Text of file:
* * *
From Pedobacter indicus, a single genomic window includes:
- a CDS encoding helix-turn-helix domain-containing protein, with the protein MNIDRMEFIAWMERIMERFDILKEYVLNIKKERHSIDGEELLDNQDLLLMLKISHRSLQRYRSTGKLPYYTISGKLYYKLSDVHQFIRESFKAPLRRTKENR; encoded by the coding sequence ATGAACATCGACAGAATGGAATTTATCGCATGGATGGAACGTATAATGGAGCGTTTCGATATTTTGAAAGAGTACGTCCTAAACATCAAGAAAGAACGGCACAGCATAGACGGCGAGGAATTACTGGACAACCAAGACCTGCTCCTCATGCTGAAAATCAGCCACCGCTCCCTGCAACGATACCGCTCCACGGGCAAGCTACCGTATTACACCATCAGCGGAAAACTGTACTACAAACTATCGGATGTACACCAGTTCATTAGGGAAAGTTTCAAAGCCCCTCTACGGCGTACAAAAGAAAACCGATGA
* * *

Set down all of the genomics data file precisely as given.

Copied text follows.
From Pedobacter indicus, a single genomic window includes:
- a CDS encoding helix-turn-helix domain-containing protein, with the protein MNIDRMEFIAWMERIMERFDILKEYVLNIKKERHSIDGEELLDNQDLLLMLKISHRSLQRYRSTGKLPYYTISGKLYYKLSDVHQFIRESFKAPLRRTKENR; encoded by the coding sequence ATGAACATCGACAGAATGGAATTTATCGCATGGATGGAACGTATAATGGAGCGTTTCGATATTTTGAAAGAGTACGTCCTAAACATCAAGAAAGAACGGCACAGCATAGACGGCGAGGAATTACTGGACAACCAAGACCTGCTCCTCATGCTGAAAATCAGCCACCGCTCCCTGCAACGATACCGCTCCACGGGCAAGCTACCGTATTACACCATCAGCGGAAAACTGTACTACAAACTATCGGATGTACACCAGTTCATTAGGGAAAGTTTCAAAGCCCCTCTACGGCGTACAAAAGAAAACCGATGA